However, Mad Season are the absolue zenith of bands to come out of that area at that time.

1991. In the very same Loaded that has my receptionist spanking her twin sister's bum, I noticed a pictoral of some very healthy-looking, attractive girls, born in 1990. That's the selling point of the article. Born in 1990.

8:38 pm  
Blogger David N said...

Davey, reducers are lesson 4. Lesson 1 is how to nutmeg defenders with your wrong foot as you score a goal, causing them to say "No way" in despairing Mackem tones. Lesson 2 is how to hit slide-rule through balls. Lesson 3 is how to shout at teammates. Lesson 5 is how to put easy tap-ins wide when you have bags of time and space.

The key to a good reducer, as you well know, is to combine a minor body-slam with the actual tackle. So you kick/elbow/shoulder/punch somebody all at once.

Mad Season are the Blind Faith of that era. Not a good thing.

Is it the actual Pearl Jam version of Even Flow or a rerecorded soundalike? Mike McCready was the most guitar hero-iest guitar hero of all those Seattle bands. He liked an extended solo - Alive is the most obvious example. But his best playing is on Yellow Ledbetter, ballad and b-side. Lovely and with a Peter Green-esque solo.

Plus he was called Mike McCready.

1990? I still have problems with people born pre 1985.

12:10 am  
Blogger Monsterwork said...

Doesn't that include, y'know, yer wifey?

9:33 am  
Blogger David N said...

Obviously I meant to say post-1985...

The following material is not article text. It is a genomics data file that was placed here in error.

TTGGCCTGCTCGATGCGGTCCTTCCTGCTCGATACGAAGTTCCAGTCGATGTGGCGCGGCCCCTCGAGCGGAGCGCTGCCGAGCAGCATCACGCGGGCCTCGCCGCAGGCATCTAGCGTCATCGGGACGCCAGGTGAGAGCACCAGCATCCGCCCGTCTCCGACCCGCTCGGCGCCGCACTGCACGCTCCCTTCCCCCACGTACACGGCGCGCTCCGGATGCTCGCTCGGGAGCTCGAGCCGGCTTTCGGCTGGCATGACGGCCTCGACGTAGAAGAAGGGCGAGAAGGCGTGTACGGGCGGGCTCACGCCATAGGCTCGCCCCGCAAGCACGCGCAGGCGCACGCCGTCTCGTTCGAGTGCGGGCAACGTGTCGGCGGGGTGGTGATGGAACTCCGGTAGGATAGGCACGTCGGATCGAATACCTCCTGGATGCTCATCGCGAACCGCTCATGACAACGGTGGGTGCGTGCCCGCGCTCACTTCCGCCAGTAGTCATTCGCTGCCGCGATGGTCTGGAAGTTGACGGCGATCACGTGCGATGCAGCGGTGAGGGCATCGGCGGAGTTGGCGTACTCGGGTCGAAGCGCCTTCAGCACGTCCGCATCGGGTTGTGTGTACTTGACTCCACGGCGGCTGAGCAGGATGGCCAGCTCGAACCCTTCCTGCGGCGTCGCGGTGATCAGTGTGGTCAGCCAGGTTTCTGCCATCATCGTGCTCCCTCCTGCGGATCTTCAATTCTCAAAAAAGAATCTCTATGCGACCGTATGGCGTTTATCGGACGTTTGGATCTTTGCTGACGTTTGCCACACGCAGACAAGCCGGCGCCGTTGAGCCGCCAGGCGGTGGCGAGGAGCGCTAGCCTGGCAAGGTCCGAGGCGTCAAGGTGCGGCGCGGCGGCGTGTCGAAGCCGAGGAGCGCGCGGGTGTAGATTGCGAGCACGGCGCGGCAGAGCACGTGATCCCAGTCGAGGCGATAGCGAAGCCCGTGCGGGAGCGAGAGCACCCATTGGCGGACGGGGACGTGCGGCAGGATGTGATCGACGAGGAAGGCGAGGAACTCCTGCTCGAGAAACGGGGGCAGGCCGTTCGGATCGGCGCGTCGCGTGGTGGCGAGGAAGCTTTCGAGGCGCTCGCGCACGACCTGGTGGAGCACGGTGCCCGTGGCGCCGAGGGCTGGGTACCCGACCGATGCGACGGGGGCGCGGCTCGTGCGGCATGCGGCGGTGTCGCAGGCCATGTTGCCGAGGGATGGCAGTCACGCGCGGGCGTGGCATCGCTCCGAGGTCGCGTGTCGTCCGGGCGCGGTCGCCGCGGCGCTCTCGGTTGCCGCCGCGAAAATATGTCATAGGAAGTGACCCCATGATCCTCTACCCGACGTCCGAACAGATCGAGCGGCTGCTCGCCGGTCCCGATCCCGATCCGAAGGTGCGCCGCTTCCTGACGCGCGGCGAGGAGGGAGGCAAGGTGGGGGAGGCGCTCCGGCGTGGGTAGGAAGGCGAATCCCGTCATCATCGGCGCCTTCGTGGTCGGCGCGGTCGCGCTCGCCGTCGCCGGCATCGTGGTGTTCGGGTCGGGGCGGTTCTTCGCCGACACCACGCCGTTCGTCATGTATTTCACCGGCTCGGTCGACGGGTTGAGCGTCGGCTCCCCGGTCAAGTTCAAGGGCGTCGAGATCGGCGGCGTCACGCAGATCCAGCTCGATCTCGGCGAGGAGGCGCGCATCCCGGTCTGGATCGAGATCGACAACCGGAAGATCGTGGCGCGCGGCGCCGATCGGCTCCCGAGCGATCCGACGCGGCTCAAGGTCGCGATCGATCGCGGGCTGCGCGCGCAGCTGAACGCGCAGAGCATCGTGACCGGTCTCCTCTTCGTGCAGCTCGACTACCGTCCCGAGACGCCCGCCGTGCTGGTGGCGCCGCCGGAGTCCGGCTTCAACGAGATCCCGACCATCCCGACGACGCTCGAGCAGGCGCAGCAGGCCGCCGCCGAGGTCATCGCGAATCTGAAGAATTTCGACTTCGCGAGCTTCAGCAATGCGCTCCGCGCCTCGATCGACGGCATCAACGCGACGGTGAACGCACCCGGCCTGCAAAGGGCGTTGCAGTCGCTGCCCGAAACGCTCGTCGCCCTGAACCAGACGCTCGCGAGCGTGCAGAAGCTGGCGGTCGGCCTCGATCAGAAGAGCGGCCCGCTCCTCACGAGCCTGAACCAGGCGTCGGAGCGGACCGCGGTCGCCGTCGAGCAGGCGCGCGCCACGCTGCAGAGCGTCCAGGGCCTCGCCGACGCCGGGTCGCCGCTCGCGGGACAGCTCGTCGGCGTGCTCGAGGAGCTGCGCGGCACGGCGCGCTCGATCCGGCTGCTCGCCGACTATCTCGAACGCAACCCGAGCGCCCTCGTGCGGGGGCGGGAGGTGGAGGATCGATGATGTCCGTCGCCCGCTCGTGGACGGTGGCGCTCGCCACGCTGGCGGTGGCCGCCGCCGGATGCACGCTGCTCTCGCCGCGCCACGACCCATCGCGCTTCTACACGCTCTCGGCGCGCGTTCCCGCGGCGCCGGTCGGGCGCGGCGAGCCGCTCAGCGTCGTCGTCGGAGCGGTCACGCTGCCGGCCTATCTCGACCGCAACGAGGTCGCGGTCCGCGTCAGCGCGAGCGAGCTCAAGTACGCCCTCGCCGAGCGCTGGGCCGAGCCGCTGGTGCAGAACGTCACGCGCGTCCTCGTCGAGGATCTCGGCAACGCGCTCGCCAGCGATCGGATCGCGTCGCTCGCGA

11:20 am  
Blogger Monsterwork said...

Well you didn't.

Anyone else getting grief off that Mondo Tees link? I tried it at home and at work and operations abort at both.

7:37 pm  
Blogger daveysomethingfunny said...

The link works swimmingly, I'm on firefox - if that makes a difference.

Is Lesson 6 how to save a shot with your face?

Can there be a 10/20 rules of football blog - with massive attention to detail and youtube clips?

7:40 pm  
Blogger jamesinseoul said...

I can't let you get away with describing Nirvana's unplugged album as nice, mainly because it's brilliant, sparse, and raw. Not nice.

I'm more of a punk, which by your definition might explain my opinion of Pearl Jam...

5:08 am  
Blogger David N said...

You know, I do love Nirvana too. But I love them loud and raucous and messy. Unplugged is none of those things. It's polite and, yes, nice and even a little slick. The only raw moment on it is the Leadbelly cover at the end when Kurt screams his lungs out and the guitar-strumming approaches a frenzy of sorts. My favourite Nirvana song is "School", especially the live version off "Muddy Banks of the Wishkah" which is maybe the dumbest, most primal thing they ever did.